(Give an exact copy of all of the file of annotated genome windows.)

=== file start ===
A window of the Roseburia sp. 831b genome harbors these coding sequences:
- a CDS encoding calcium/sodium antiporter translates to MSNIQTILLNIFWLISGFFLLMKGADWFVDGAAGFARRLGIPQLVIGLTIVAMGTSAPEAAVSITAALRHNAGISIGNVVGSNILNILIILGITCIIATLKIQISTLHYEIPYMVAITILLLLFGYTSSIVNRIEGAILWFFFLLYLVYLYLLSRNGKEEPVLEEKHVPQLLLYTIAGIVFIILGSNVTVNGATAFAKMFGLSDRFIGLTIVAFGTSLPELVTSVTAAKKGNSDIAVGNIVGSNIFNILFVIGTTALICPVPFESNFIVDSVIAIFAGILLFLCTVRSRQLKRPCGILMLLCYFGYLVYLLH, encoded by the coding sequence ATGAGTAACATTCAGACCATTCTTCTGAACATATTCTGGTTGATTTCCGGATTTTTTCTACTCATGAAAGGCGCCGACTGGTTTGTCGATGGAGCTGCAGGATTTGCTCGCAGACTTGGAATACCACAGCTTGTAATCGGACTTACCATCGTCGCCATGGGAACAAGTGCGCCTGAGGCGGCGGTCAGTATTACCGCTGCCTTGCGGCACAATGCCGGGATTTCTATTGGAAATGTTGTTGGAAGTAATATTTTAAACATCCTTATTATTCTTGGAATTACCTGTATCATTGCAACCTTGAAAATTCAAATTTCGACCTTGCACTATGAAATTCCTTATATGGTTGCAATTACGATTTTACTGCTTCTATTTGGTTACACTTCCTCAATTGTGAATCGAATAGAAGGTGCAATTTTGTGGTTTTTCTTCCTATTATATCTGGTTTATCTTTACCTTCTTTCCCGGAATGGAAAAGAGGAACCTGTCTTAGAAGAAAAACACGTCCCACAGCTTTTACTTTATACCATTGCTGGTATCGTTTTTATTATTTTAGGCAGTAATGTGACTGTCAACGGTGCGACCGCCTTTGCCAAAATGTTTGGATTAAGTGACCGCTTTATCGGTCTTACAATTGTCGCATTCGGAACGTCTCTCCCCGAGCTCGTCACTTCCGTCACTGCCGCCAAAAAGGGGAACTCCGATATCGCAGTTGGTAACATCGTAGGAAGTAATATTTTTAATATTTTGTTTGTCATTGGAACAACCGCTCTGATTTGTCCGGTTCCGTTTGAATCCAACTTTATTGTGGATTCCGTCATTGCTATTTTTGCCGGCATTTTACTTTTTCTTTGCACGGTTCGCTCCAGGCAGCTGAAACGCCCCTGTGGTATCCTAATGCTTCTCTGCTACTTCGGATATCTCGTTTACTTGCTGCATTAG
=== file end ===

A window of the Roseburia sp. 831b genome harbors these coding sequences:
- a CDS encoding calcium/sodium antiporter translates to MSNIQTILLNIFWLISGFFLLMKGADWFVDGAAGFARRLGIPQLVIGLTIVAMGTSAPEAAVSITAALRHNAGISIGNVVGSNILNILIILGITCIIATLKIQISTLHYEIPYMVAITILLLLFGYTSSIVNRIEGAILWFFFLLYLVYLYLLSRNGKEEPVLEEKHVPQLLLYTIAGIVFIILGSNVTVNGATAFAKMFGLSDRFIGLTIVAFGTSLPELVTSVTAAKKGNSDIAVGNIVGSNIFNILFVIGTTALICPVPFESNFIVDSVIAIFAGILLFLCTVRSRQLKRPCGILMLLCYFGYLVYLLH, encoded by the coding sequence ATGAGTAACATTCAGACCATTCTTCTGAACATATTCTGGTTGATTTCCGGATTTTTTCTACTCATGAAAGGCGCCGACTGGTTTGTCGATGGAGCTGCAGGATTTGCTCGCAGACTTGGAATACCACAGCTTGTAATCGGACTTACCATCGTCGCCATGGGAACAAGTGCGCCTGAGGCGGCGGTCAGTATTACCGCTGCCTTGCGGCACAATGCCGGGATTTCTATTGGAAATGTTGTTGGAAGTAATATTTTAAACATCCTTATTATTCTTGGAATTACCTGTATCATTGCAACCTTGAAAATTCAAATTTCGACCTTGCACTATGAAATTCCTTATATGGTTGCAATTACGATTTTACTGCTTCTATTTGGTTACACTTCCTCAATTGTGAATCGAATAGAAGGTGCAATTTTGTGGTTTTTCTTCCTATTATATCTGGTTTATCTTTACCTTCTTTCCCGGAATGGAAAAGAGGAACCTGTCTTAGAAGAAAAACACGTCCCACAGCTTTTACTTTATACCATTGCTGGTATCGTTTTTATTATTTTAGGCAGTAATGTGACTGTCAACGGTGCGACCGCCTTTGCCAAAATGTTTGGATTAAGTGACCGCTTTATCGGTCTTACAATTGTCGCATTCGGAACGTCTCTCCCCGAGCTCGTCACTTCCGTCACTGCCGCCAAAAAGGGGAACTCCGATATCGCAGTTGGTAACATCGTAGGAAGTAATATTTTTAATATTTTGTTTGTCATTGGAACAACCGCTCTGATTTGTCCGGTTCCGTTTGAATCCAACTTTATTGTGGATTCCGTCATTGCTATTTTTGCCGGCATTTTACTTTTTCTTTGCACGGTTCGCTCCAGGCAGCTGAAACGCCCCTGTGGTATCCTAATGCTTCTCTGCTACTTCGGATATCTCGTTTACTTGCTGCATTAG